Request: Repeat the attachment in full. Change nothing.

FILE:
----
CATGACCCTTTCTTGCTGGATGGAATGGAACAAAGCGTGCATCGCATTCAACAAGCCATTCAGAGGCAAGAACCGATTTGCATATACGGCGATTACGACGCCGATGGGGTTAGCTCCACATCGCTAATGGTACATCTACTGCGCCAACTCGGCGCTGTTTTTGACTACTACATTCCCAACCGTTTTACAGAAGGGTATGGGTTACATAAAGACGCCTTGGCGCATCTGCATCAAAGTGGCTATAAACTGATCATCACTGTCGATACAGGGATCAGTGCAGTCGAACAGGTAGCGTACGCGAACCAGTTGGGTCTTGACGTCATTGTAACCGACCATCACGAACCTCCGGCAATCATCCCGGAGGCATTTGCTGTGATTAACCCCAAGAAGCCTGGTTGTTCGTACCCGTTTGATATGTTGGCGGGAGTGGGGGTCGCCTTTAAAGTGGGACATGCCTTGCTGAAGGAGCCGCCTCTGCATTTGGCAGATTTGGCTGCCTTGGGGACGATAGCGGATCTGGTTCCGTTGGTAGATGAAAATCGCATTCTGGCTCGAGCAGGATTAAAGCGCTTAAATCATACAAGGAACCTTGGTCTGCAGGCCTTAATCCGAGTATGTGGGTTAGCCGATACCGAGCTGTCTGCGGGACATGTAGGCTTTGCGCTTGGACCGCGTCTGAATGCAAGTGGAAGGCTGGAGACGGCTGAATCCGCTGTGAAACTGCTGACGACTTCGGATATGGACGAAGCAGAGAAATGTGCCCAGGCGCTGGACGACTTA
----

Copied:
CATGACCCTTTCTTGCTGGATGGAATGGAACAAAGCGTGCATCGCATTCAACAAGCCATTCAGAGGCAAGAACCGATTTGCATATACGGCGATTACGACGCCGATGGGGTTAGCTCCACATCGCTAATGGTACATCTACTGCGCCAACTCGGCGCTGTTTTTGACTACTACATTCCCAACCGTTTTACAGAAGGGTATGGGTTACATAAAGACGCCTTGGCGCATCTGCATCAAAGTGGCTATAAACTGATCATCACTGTCGATACAGGGATCAGTGCAGTCGAACAGGTAGCGTACGCGAACCAGTTGGGTCTTGACGTCATTGTAACCGACCATCACGAACCTCCGGCAATCATCCCGGAGGCATTTGCTGTGATTAACCCCAAGAAGCCTGGTTGTTCGTACCCGTTTGATATGTTGGCGGGAGTGGGGGTCGCCTTTAAAGTGGGACATGCCTTGCTGAAGGAGCCGCCTCTGCATTTGGCAGATTTGGCTGCCTTGGGGACGATAGCGGATCTGGTTCCGTTGGTAGATGAAAATCGCATTCTGGCTCGAGCAGGATTAAAGCGCTTAAATCATACAAGGAACCTTGGTCTGCAGGCCTTAATCCGAGTATGTGGGTTAGCCGATACCGAGCTGTCTGCGGGACATGTAGGCTTTGCGCTTGGACCGCGTCTGAATGCAAGTGGAAGGCTGGAGACGGCTGAATCCGCTGTGAAACTGCTGACGACTTCGGATATGGACGAAGCAGAGAAATGTGCCCAGGCGCTGGACGACTTA